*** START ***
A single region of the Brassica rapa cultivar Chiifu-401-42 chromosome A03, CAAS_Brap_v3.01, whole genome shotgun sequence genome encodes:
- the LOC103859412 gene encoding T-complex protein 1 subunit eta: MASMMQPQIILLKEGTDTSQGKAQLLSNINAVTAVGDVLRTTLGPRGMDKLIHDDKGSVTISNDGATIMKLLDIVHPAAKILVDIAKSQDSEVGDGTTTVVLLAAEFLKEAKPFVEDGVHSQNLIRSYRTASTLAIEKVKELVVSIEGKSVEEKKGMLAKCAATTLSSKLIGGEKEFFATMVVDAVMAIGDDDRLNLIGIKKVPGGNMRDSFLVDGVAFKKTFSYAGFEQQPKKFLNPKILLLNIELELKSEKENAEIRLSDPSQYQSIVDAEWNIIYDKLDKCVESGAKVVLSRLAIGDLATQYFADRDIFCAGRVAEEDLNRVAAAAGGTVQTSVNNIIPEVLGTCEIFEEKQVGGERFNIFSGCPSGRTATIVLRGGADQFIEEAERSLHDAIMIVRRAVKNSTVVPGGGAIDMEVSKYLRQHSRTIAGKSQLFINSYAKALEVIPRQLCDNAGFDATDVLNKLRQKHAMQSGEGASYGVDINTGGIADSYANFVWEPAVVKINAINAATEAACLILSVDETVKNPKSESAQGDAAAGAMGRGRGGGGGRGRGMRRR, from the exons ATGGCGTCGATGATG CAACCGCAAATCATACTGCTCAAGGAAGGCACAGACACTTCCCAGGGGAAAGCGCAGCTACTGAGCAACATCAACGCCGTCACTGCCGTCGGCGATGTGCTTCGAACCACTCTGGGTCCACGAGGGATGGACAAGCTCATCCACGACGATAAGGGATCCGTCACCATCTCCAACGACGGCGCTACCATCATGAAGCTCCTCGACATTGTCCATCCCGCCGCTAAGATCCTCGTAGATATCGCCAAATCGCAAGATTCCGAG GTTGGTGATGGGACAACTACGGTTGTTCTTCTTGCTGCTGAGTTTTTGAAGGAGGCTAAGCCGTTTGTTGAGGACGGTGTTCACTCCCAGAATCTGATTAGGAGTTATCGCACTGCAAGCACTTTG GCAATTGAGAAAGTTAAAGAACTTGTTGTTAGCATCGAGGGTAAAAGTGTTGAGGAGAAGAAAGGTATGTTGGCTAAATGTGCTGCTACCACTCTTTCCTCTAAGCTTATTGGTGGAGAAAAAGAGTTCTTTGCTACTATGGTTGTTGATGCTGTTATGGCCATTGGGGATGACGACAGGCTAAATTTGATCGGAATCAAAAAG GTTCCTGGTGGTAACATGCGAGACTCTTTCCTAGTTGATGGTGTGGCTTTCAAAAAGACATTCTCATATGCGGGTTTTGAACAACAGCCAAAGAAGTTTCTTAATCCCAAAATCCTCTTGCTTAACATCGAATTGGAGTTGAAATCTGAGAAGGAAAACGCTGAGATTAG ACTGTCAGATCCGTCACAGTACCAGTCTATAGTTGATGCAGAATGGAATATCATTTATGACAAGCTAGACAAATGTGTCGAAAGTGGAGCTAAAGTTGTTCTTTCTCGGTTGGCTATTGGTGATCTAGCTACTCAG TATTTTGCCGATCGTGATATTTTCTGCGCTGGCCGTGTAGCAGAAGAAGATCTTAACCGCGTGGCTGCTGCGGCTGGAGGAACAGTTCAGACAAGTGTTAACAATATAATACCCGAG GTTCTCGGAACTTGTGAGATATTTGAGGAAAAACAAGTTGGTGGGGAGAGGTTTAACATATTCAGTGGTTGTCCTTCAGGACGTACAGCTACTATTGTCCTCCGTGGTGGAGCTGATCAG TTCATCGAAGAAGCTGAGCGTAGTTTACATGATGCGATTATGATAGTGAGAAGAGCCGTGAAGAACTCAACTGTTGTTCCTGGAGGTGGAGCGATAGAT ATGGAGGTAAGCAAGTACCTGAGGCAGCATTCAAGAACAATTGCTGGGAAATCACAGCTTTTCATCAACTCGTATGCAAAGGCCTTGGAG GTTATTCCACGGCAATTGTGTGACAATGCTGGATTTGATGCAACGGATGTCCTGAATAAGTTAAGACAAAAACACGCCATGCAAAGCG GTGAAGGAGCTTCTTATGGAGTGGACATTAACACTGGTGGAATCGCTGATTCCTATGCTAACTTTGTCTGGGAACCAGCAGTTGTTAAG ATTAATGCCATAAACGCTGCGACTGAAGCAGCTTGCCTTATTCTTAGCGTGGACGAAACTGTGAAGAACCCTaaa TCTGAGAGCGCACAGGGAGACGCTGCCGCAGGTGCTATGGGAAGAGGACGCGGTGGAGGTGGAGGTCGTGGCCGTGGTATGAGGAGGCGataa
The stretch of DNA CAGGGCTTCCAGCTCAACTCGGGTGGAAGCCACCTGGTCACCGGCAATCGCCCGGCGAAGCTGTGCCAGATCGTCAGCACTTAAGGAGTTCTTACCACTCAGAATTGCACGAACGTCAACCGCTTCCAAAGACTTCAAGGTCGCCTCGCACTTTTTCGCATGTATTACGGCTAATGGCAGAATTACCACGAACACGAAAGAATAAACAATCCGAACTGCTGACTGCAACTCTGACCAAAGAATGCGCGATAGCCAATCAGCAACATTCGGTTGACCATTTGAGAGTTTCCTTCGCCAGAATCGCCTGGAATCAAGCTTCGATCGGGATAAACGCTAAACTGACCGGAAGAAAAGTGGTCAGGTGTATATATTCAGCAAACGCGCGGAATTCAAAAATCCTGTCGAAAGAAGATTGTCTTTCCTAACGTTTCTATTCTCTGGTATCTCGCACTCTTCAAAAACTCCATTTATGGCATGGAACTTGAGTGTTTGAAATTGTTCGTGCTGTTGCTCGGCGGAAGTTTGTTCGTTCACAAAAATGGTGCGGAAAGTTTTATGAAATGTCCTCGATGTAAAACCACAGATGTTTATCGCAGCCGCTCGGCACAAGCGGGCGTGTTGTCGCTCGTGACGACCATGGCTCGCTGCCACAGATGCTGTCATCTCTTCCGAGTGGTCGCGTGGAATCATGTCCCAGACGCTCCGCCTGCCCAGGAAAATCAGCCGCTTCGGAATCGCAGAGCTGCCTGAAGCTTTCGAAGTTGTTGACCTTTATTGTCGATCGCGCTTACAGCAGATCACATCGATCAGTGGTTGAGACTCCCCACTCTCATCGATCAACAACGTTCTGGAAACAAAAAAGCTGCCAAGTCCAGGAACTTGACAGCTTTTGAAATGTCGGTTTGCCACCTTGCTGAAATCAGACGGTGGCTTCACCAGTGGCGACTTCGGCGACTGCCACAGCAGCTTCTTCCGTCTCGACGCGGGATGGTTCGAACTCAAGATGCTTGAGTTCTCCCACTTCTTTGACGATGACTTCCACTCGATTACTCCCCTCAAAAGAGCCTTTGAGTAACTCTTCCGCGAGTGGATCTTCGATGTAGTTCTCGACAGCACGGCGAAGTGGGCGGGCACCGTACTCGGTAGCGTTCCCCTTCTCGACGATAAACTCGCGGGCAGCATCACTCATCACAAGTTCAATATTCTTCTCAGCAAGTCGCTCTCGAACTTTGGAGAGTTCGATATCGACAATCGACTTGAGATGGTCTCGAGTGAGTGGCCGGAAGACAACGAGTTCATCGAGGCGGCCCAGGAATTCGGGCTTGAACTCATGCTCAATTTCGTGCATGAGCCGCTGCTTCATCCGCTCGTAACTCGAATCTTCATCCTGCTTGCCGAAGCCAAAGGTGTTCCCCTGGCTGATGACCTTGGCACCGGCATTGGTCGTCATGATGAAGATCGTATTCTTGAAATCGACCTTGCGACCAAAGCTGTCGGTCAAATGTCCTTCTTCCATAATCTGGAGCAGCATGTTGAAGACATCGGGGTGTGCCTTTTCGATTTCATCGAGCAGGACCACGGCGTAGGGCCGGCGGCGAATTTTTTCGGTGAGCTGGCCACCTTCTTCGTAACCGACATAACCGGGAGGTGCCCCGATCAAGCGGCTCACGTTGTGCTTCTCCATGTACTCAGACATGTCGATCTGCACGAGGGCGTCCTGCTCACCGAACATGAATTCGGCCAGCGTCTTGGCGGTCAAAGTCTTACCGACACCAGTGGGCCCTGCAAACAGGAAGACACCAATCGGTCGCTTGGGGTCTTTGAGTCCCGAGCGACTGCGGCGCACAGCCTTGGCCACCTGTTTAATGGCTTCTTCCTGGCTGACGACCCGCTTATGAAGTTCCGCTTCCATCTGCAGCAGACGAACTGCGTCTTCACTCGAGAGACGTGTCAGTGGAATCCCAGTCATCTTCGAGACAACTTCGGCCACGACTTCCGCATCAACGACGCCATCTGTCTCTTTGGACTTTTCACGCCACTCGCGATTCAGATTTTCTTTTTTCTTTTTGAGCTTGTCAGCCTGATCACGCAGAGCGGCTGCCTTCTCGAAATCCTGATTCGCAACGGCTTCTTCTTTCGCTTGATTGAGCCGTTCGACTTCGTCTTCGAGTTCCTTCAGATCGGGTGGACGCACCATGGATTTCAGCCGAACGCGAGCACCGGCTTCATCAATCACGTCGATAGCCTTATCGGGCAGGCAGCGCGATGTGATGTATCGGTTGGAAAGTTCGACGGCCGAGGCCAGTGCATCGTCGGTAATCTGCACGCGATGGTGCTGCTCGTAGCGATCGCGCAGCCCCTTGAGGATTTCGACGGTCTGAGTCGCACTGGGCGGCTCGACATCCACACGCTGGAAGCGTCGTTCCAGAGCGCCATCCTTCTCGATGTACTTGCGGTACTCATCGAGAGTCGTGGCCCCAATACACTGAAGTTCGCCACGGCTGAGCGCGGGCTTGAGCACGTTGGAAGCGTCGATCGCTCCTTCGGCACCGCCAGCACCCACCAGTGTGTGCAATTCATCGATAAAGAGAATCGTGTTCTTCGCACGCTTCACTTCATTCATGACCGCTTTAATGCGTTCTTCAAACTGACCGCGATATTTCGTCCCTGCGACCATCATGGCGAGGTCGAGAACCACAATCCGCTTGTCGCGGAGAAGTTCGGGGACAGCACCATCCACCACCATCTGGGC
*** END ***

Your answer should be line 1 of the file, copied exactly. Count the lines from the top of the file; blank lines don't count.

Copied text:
A single region of the Brassica rapa cultivar Chiifu-401-42 chromosome A03, CAAS_Brap_v3.01, whole genome shotgun sequence genome encodes: